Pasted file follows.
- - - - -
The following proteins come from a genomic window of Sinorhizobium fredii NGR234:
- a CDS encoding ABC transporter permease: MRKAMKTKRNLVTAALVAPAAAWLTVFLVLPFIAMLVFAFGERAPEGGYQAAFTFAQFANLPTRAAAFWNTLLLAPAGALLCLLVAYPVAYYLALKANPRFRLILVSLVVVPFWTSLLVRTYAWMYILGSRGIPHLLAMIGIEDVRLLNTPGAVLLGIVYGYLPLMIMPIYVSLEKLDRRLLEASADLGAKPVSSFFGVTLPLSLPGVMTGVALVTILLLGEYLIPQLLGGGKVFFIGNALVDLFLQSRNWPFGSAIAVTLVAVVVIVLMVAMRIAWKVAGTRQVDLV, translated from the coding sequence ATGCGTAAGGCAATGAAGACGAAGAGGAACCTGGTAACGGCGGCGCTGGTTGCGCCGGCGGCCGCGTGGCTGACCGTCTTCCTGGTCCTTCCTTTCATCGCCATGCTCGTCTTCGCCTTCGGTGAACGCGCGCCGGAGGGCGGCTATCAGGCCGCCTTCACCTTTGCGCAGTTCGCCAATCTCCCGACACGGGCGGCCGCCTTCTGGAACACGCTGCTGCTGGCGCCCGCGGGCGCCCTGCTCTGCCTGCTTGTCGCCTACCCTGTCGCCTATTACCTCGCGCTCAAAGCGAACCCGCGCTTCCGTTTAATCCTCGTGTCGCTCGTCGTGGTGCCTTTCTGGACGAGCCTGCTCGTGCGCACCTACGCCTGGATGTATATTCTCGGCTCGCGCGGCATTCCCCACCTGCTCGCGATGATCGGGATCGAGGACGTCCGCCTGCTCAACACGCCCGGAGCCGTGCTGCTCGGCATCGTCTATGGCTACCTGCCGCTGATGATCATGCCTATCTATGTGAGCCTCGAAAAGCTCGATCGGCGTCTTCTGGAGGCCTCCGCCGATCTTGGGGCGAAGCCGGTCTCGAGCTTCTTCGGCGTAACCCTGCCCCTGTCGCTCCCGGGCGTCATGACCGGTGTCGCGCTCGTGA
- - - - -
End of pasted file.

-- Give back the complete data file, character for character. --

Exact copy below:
The following proteins come from a genomic window of Sinorhizobium fredii NGR234:
- a CDS encoding ABC transporter permease: MRKAMKTKRNLVTAALVAPAAAWLTVFLVLPFIAMLVFAFGERAPEGGYQAAFTFAQFANLPTRAAAFWNTLLLAPAGALLCLLVAYPVAYYLALKANPRFRLILVSLVVVPFWTSLLVRTYAWMYILGSRGIPHLLAMIGIEDVRLLNTPGAVLLGIVYGYLPLMIMPIYVSLEKLDRRLLEASADLGAKPVSSFFGVTLPLSLPGVMTGVALVTILLLGEYLIPQLLGGGKVFFIGNALVDLFLQSRNWPFGSAIAVTLVAVVVIVLMVAMRIAWKVAGTRQVDLV, translated from the coding sequence ATGCGTAAGGCAATGAAGACGAAGAGGAACCTGGTAACGGCGGCGCTGGTTGCGCCGGCGGCCGCGTGGCTGACCGTCTTCCTGGTCCTTCCTTTCATCGCCATGCTCGTCTTCGCCTTCGGTGAACGCGCGCCGGAGGGCGGCTATCAGGCCGCCTTCACCTTTGCGCAGTTCGCCAATCTCCCGACACGGGCGGCCGCCTTCTGGAACACGCTGCTGCTGGCGCCCGCGGGCGCCCTGCTCTGCCTGCTTGTCGCCTACCCTGTCGCCTATTACCTCGCGCTCAAAGCGAACCCGCGCTTCCGTTTAATCCTCGTGTCGCTCGTCGTGGTGCCTTTCTGGACGAGCCTGCTCGTGCGCACCTACGCCTGGATGTATATTCTCGGCTCGCGCGGCATTCCCCACCTGCTCGCGATGATCGGGATCGAGGACGTCCGCCTGCTCAACACGCCCGGAGCCGTGCTGCTCGGCATCGTCTATGGCTACCTGCCGCTGATGATCATGCCTATCTATGTGAGCCTCGAAAAGCTCGATCGGCGTCTTCTGGAGGCCTCCGCCGATCTTGGGGCGAAGCCGGTCTCGAGCTTCTTCGGCGTAACCCTGCCCCTGTCGCTCCCGGGCGTCATGACCGGTGTCGCGCTCGTGA